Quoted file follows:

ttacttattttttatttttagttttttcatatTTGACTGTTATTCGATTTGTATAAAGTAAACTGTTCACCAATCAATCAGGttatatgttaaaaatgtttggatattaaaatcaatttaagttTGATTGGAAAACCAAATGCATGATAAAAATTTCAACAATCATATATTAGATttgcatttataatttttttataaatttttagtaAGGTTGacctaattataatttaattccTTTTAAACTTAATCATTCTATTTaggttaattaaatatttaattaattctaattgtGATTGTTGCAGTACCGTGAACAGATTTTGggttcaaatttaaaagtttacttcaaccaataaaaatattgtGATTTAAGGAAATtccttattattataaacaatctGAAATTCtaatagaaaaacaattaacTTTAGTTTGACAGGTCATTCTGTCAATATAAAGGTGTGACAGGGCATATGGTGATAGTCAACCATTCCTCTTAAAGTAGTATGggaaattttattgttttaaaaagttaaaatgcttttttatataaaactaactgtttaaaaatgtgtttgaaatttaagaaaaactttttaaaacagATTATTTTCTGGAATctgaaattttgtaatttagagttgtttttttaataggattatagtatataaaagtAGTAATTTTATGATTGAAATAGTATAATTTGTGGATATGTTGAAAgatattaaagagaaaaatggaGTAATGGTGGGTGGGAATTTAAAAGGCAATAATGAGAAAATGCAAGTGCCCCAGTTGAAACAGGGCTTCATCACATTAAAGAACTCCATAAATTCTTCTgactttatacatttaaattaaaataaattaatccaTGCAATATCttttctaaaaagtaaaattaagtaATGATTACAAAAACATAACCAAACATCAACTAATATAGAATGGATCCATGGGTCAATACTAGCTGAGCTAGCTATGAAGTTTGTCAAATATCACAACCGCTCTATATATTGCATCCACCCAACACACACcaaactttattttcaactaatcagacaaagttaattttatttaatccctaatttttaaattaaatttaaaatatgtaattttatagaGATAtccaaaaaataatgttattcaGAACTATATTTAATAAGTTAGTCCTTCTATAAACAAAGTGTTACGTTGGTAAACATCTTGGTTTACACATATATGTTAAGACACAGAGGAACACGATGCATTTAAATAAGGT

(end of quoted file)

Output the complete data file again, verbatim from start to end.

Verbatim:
ttacttattttttatttttagttttttcatatTTGACTGTTATTCGATTTGTATAAAGTAAACTGTTCACCAATCAATCAGGttatatgttaaaaatgtttggatattaaaatcaatttaagttTGATTGGAAAACCAAATGCATGATAAAAATTTCAACAATCATATATTAGATttgcatttataatttttttataaatttttagtaAGGTTGacctaattataatttaattccTTTTAAACTTAATCATTCTATTTaggttaattaaatatttaattaattctaattgtGATTGTTGCAGTACCGTGAACAGATTTTGggttcaaatttaaaagtttacttcaaccaataaaaatattgtGATTTAAGGAAATtccttattattataaacaatctGAAATTCtaatagaaaaacaattaacTTTAGTTTGACAGGTCATTCTGTCAATATAAAGGTGTGACAGGGCATATGGTGATAGTCAACCATTCCTCTTAAAGTAGTATGggaaattttattgttttaaaaagttaaaatgcttttttatataaaactaactgtttaaaaatgtgtttgaaatttaagaaaaactttttaaaacagATTATTTTCTGGAATctgaaattttgtaatttagagttgtttttttaataggattatagtatataaaagtAGTAATTTTATGATTGAAATAGTATAATTTGTGGATATGTTGAAAgatattaaagagaaaaatggaGTAATGGTGGGTGGGAATTTAAAAGGCAATAATGAGAAAATGCAAGTGCCCCAGTTGAAACAGGGCTTCATCACATTAAAGAACTCCATAAATTCTTCTgactttatacatttaaattaaaataaattaatccaTGCAATATCttttctaaaaagtaaaattaagtaATGATTACAAAAACATAACCAAACATCAACTAATATAGAATGGATCCATGGGTCAATACTAGCTGAGCTAGCTATGAAGTTTGTCAAATATCACAACCGCTCTATATATTGCATCCACCCAACACACACcaaactttattttcaactaatcagacaaagttaattttatttaatccctaatttttaaattaaatttaaaatatgtaattttatagaGATAtccaaaaaataatgttattcaGAACTATATTTAATAAGTTAGTCCTTCTATAAACAAAGTGTTACGTTGGTAAACATCTTGGTTTACACATATATGTTAAGACACAGAGGAACACGATGCATTTAAATAAGGT